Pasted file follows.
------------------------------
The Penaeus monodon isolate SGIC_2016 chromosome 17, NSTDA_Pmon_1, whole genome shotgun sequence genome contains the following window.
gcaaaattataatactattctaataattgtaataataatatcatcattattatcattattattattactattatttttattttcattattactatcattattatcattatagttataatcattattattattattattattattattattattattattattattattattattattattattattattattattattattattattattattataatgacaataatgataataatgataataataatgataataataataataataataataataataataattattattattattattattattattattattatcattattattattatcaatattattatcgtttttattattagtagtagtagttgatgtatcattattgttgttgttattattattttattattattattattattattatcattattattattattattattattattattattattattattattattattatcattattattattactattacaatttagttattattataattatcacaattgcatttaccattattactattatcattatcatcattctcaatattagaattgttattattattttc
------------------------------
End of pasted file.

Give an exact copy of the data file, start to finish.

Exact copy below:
The Penaeus monodon isolate SGIC_2016 chromosome 17, NSTDA_Pmon_1, whole genome shotgun sequence genome contains the following window.
gcaaaattataatactattctaataattgtaataataatatcatcattattatcattattattattactattatttttattttcattattactatcattattatcattatagttataatcattattattattattattattattattattattattattattattattattattattattattattattattattattattattattattattataatgacaataatgataataatgataataataatgataataataataataataataataataataataattattattattattattattattattattattatcattattattattatcaatattattatcgtttttattattagtagtagtagttgatgtatcattattgttgttgttattattattttattattattattattattattatcattattattattattattattattattattattattattattattattattatcattattattattactattacaatttagttattattataattatcacaattgcatttaccattattactattatcattatcatcattctcaatattagaattgttattattattttc